Straight from the Senate - Issue 16

5.00pm | April 13, 2017


Welcome to a short, Easter edition of Straight from the Senate. This week’s newsletter was a little late, so we are sharing this brief additional update before we head into the Easter break. Travel safe and go easy on the chocolate. 


1. On Monday I chaired the first Senate Hearing of the Inquiry into Gender Segregation in the Workforce in Melbourne.

Check out what workers in the social services sector had to say about low pay for women.We heard evidence from key unions and employer  organisations including the ACTU, the ASU, the SA, the National Foundation for Australian Women and the Australian Chamber of Commerce and Industry. Witnesses highlighted the lack of any clear national policy objective for equal remuneration, and failure to address the historic undervaluation of jobs and industries traditionally performed by women. Check out my Huffington Post oped on this subject from Monday and also this interesting piece about the lack of flexible work available to women in the Police force.

2. On Tuesday I chaired the Senate Inquiry into the relocation of the Australian Pesticides and Veterinary Medicines Authority from Canberra to Armidale - Barnaby Joyce’s electorate. 

We heard from agricultural stakeholders that the relocation has the potential to seriously and negatively impact the agriculture sector. This deeply flawed relocation plan has the potential to strip out up to 90 per cent of the scientific personnel, who are the heart of the APVMA’s capability. Shadow Minister for Agriculture, Fisheries and Forestry Joel Fitzgibbon and I discussed these issues at a doorstop. 


Housing Affordability is the topic of the moment. After years of pretending there is no issue the Coalition has finally recognised that we have a problem. Unfortunately, their solutions offer little of genuine value to young people seeking to enter the market. The media are diligently reporting the deliberate leaks in the lead up to the Budget, and I was aghast to see the latest, a plan for young people and first home buyers to use their superannuation towards a property purchase.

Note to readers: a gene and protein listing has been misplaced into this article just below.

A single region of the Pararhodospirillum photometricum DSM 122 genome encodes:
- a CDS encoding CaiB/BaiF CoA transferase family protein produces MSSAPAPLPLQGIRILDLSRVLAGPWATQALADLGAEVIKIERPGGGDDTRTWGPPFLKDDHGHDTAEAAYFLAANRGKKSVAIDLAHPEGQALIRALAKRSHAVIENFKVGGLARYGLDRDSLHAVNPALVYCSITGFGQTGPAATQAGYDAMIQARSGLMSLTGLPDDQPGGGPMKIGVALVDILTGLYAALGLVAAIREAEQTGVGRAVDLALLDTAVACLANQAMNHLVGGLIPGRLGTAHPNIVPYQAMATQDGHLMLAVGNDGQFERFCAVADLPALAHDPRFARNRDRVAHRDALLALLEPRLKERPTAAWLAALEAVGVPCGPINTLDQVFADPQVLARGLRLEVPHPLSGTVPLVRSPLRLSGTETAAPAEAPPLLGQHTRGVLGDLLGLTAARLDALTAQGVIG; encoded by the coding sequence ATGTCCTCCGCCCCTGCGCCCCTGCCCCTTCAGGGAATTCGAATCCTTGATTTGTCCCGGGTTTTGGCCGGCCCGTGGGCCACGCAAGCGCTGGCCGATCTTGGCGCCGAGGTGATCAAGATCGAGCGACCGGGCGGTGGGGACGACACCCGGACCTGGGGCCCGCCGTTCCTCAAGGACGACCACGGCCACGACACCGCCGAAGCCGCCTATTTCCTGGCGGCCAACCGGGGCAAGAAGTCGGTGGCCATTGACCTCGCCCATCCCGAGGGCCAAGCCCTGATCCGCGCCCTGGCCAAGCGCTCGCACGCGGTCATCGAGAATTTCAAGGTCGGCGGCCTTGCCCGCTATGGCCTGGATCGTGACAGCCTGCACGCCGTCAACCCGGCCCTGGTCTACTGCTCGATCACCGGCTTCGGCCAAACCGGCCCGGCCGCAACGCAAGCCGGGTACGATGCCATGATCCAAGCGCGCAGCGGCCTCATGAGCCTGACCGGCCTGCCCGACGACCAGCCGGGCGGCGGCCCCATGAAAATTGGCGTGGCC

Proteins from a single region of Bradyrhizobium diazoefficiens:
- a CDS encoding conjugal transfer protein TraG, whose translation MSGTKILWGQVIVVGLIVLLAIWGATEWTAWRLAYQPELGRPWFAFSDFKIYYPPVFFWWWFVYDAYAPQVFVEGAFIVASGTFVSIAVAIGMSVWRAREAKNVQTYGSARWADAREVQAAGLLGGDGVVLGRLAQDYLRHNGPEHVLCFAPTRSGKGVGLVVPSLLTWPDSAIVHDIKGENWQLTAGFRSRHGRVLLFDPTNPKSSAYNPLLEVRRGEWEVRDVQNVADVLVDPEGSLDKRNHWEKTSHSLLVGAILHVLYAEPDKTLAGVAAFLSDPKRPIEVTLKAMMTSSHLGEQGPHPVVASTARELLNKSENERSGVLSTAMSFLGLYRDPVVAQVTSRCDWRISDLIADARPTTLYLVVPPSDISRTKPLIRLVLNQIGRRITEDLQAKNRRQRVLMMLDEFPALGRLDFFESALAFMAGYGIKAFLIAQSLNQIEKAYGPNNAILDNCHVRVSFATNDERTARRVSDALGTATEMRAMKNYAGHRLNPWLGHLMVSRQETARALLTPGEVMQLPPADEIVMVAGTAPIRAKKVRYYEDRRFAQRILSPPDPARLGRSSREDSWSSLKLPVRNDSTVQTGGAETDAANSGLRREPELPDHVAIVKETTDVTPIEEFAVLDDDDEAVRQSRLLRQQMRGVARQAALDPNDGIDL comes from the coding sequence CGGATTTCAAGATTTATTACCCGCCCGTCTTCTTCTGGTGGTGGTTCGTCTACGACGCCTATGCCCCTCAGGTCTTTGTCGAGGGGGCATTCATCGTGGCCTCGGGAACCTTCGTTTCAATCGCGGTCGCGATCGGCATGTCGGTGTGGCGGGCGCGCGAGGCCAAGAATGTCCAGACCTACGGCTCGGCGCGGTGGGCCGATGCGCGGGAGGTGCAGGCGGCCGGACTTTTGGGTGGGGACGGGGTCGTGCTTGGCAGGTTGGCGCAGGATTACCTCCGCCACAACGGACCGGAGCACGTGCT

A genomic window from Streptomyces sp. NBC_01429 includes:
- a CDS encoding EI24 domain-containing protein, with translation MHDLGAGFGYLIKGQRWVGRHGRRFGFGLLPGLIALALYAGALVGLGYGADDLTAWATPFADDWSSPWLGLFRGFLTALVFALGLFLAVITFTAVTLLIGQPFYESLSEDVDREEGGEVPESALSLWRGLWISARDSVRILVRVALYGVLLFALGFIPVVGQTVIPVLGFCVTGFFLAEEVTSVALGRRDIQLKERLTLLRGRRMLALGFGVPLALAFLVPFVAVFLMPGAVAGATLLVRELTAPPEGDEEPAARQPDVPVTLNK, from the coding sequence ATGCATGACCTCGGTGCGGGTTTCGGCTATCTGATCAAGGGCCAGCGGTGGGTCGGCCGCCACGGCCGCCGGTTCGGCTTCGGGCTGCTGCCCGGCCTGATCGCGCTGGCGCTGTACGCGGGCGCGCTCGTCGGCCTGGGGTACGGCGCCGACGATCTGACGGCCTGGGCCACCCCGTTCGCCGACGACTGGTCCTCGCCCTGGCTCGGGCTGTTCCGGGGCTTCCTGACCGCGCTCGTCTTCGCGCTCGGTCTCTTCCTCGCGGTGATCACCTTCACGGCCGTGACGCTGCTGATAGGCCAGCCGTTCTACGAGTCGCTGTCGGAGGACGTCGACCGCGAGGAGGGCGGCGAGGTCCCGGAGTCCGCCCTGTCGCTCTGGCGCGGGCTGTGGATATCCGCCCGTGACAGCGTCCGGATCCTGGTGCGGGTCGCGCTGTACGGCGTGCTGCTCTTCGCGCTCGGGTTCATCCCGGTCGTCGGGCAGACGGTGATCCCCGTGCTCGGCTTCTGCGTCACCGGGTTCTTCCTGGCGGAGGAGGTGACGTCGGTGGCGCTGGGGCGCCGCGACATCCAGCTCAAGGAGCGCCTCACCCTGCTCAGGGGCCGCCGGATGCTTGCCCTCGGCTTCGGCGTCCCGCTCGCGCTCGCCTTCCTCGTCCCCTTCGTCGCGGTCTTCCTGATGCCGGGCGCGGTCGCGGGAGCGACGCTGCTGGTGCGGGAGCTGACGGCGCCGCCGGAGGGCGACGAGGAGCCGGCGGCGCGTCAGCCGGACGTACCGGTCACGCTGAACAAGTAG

This is short-sighted and profoundly misguided policy. It presents young people with a poisoned chalice; achieve housing security today but give up economic wellbeing in retirement. Worse, it won’t do anything to halt the dramatic rise of property prices in Sydney and Melbourne; it just adds more cash into the system.

If this generation enters their retirement with less super, their old-age incomes will suffer and their dependence on the pension system will increase. We are already seeing people being forced to dip into their super on retirement to pay off their mortgage. The compound nature of superannuation means that any raid of super in younger years will have an massive effect throughout a lifetime.

I’m concerned that young Australians are facing a lifetime of financial disadvantage as a result of the perfect storm of generous tax incentives for property investors, high property prices, insecure employment and record low wages growth. This report, that Australian millennials rank second last in global home ownership, is evidence that we already have a problem. Raiding super will make this worse.

It’s not just Labor that is critical of this plan. Economist Saul Eslake is one of the many voices critical of this proposal and in a recent report he listed three reasons why ‘tapping into super is a bad idea’.

Amongst other things he said ‘it runs counter to the principle objectives of the superannuation system, which are to enhance people’s capacity to support themselves in retirement, and to reduce the proportion of the retired population who are wholly reliant on the age pension.’ PwC have estimated that if the proposal is implemented in Australia with the same settings as a trial in Canada, the cost to the budget bottom line would be $32 billion over 35 years.

Chris Bowen is right when he says that any serious reform in this area must look at negative gearing. Labor has a plan for housing affordability; the next step is to win government so it can be implemented. 

In Labor,

Jenny McAllister